Sanatorium residents urged to file for gov't compensation
Survivor's group wants Fort William Indian Hospital Sanatorium School recognized
New research shows the federal government considered the Fort William Indian Hospital Sanatorium a form of residential school. It operated until 1966.
But it's not clear whether students who went there will be eligible for the government compensation package available to other former students. Children at the hospital often came from a residential school, where they'd contracted tuberculosis. Classes were organized for the children during their recovery.
Mike Cachagee, who speaks for the National Residential School Survivors' Society, said the settlement agreement didn't consider sanatorium schools — but anyone who was in the sanatorium should file a claim immediately.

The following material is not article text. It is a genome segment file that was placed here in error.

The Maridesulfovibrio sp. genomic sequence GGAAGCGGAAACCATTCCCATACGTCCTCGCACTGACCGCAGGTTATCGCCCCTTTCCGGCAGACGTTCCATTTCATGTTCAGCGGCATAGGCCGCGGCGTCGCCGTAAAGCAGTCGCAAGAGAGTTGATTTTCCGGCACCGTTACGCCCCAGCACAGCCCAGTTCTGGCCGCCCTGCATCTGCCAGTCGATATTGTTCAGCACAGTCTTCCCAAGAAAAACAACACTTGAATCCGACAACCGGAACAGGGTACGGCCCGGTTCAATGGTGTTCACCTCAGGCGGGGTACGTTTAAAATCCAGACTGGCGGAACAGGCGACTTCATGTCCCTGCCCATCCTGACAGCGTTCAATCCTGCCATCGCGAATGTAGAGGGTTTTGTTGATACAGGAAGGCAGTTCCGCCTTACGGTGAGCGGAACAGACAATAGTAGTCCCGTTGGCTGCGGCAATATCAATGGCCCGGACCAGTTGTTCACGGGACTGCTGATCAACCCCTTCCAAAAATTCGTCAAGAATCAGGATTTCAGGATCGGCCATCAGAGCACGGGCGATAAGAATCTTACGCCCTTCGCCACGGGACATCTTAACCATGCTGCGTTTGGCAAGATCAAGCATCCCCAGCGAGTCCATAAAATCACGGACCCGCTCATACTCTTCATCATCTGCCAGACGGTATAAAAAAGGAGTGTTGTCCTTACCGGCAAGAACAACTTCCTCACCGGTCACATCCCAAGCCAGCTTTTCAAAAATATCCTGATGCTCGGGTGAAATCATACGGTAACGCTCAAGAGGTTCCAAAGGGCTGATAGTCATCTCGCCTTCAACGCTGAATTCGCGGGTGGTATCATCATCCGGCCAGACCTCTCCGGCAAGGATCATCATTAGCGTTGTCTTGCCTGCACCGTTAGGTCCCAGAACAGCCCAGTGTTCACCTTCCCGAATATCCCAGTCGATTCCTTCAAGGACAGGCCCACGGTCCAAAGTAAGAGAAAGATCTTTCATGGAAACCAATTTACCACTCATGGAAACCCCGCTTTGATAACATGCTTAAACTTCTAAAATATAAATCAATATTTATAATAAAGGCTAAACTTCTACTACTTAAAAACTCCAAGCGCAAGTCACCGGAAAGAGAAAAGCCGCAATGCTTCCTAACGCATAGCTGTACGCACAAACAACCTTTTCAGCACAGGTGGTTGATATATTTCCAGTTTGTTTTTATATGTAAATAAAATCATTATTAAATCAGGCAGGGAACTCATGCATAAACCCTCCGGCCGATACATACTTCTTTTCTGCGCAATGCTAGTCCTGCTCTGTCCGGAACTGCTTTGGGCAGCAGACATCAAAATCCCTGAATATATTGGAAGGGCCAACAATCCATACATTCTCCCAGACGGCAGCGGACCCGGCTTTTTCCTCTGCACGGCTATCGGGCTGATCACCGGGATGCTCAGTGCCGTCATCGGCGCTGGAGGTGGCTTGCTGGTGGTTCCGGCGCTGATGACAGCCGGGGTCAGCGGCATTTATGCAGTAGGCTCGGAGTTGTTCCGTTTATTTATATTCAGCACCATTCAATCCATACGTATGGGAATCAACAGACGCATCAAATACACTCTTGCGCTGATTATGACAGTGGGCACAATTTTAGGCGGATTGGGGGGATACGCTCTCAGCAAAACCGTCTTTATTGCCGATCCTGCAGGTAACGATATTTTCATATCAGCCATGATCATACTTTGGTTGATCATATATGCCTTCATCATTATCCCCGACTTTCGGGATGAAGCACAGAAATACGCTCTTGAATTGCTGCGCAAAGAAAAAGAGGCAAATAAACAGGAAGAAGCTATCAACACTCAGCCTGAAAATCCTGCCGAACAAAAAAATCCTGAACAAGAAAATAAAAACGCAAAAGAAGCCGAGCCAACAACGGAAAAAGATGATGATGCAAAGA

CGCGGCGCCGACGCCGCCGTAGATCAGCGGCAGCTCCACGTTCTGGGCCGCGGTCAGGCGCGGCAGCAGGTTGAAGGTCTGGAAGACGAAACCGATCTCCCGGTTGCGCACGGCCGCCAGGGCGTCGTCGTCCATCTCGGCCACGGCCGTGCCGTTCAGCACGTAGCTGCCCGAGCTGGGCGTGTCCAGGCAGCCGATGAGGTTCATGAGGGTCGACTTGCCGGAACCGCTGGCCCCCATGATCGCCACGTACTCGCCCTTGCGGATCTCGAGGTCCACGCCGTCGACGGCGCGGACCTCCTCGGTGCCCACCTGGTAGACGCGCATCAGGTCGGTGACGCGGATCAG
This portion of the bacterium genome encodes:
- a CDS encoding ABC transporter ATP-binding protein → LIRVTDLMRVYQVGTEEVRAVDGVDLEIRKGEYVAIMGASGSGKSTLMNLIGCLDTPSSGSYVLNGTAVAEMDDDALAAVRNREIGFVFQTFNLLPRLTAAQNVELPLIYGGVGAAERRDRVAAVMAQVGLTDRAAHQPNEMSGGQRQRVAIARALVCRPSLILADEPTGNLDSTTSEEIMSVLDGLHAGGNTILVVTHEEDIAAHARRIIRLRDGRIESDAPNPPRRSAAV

"The settlement is about to sunset here in September," Cachagee said. "I think the government is just playing a numbers game here now with hopes that time runs out and time plays out in their favour and they don't have to pay."
The Shingwauk Residential Schools Centre did the research and applied to have the Fort William sanatorium school recognized under the Indian Residential School Settlement Agreement. But Cachagee is concerned the government will say the sanatorium school is outside that settlement agreement.
"There are so many factors out there and equations that were never factored into the overall equation," he said. "The sanatoriums are one of them, [as well as] the loss of records. It just goes on and on and on … [the] issues that were never, ever considered."
A spokesperson for Aboriginal Affairs said it is currently researching the request to have the Fort William Indian Hospital Sanatorium recognized as a residential school.
So far, it has looked into nine other sanatorium schools across the country. None of them were deemed eligible for compensation.